Aon  |  Financial Institutions Practice
Captive Insurance Solutions for Financial Institutions

Captive usage is evolving. Market conditions are prompting more discussions around alternative risk financing options as many financial institutions see their risk transfer costs surge.

For financial institutions, reducing the total cost of risk (TCOR) is imperative. As specialty vehicles designed to assist firms to manage self-insurance of all or a portion of their own risk, captives and captive-type solutions can enable firms to manage their TCOR through self-insured retentions, and secure coverage which is difficult to obtain from the insurance market.

By providing an alternative to commercial insurance, captives enable firms to address gaps in their coverage and insulate from market volatility. Retaining risk via a large deductible or self-insurance program is a formalized financial structure, enabling firms to control losses and prepare for the future by developing statistical analyses to help secure terms and pricing for coverage.

Benefits of captives for financial institutions:


  • Provides insurance coverage in fluctuating insurance cycles = price stabilization
  • Reduces the dependency on commercial markets
  • Direct access to reinsurance markets
  • Cures market dislocation due to "best terms" requirement on quota-share placements

Structure Retained Risk Strategy

  • Great structure and control over risk management and financing
  • Continuity and breadth of insurance coverage
  • Reduced volatility on insurance spend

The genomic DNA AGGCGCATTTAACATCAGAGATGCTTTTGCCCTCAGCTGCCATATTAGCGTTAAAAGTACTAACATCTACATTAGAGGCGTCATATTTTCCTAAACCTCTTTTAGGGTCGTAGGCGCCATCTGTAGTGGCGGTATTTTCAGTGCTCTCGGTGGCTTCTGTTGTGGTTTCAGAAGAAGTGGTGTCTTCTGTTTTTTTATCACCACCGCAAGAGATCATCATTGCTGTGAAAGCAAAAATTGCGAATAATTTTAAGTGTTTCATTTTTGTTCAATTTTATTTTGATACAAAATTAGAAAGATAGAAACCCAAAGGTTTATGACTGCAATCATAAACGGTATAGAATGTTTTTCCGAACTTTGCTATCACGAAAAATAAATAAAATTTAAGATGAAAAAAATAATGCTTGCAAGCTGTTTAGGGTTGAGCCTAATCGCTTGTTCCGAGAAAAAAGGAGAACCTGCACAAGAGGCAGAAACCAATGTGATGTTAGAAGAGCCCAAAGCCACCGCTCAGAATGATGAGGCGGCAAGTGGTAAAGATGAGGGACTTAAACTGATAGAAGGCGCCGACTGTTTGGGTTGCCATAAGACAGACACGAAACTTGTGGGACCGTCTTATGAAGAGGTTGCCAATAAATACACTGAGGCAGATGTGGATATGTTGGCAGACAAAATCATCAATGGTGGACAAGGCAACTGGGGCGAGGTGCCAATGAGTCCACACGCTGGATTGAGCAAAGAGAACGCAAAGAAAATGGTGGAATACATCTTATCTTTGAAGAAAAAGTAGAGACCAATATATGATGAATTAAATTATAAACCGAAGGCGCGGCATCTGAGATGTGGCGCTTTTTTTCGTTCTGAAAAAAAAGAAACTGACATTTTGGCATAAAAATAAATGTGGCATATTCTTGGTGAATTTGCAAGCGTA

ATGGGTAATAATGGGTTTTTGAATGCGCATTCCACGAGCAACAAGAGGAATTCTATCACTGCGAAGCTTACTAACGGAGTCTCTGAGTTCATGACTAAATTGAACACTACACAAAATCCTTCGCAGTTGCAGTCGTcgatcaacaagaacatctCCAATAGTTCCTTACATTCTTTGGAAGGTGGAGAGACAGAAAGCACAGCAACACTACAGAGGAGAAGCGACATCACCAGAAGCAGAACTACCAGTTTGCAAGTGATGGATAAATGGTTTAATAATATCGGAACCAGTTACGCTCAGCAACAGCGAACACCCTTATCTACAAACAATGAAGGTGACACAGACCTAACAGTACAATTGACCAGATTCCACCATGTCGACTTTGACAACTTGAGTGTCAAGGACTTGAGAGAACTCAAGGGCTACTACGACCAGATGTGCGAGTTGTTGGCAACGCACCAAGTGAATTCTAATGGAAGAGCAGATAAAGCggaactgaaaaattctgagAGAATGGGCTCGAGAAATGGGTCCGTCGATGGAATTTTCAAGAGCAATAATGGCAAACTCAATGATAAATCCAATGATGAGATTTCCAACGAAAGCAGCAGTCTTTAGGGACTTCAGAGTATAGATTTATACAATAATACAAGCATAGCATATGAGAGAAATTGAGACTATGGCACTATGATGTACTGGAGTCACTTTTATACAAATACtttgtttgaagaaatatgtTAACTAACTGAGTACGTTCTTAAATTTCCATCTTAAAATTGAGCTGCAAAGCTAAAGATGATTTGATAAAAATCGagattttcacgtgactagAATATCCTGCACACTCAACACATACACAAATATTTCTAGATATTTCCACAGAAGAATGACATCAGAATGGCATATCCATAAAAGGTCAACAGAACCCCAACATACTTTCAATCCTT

• Optimize cost benefit in retention versus transfer
  • Ring-fence risk funding

Risk Management and Control

  • Influence program design and cost
  • Central access to loss data and reserving practice
  • Claims handling control - image preservation, avoidance of legal precedents, out-of-court settlement, negative publicity management, damage limitation.
  • As a separate subsidiary of the business, focuses senior management attention on risk

Direct Financial Benefit

  • Wedge in market negotiations
  • Captures insurer profits
  • Potential State tax benefit (permanent)
  • Potential acceleration of tax deductions
  • Global cash management

Risk retention options: balance sheet or captives?

Assessing the innate characteristics of different risk retention options helps financial institutions make an informed decision which is best aligned to the firm’s needs and objectives.

Balance sheet

  • Pay losses through internal cash flows
  • Internal accounting process
  • No direct administrative costs
  • Reliance on internal controls to ensure availability of sufficient funds
  • Direct access to money saved when favorable loss experience
  • No direct access to reinsurance
  • Internal data collection and analysis
  • Market dictates coverage and conditions
  • Limited leverage for negotiations
  • Difficult to transfer to the commercial market
  • Long-term strategizing depends on informal internal process

Captive insurance program

  • Pay claims from funds in captive (premiums)
  • Formalized accounting process
  • Captive administrative costs
  • Compliance with domicile regulations, including minimum statutory capital and surplus
  • Controlled access of parent to captive funds
  • Access to reinsurance
  • Robust platform of underwriting data
  • Scope to create tailored captive policies
  • More options to leverage in market negotiations
  • More appetite in the commercial market
  • Pooling of risks and multiyear strategy: smoothing and portfolio effects, increased risk tolerance

As the global business environment continues to change, existing and emerging risks will continue to demand innovative solutions.

Captives can enable firms to take a responsive and flexible approach to risk retention and engaging with a specialist consultancy and management service will ensure your risk management strategy remains effective and efficient.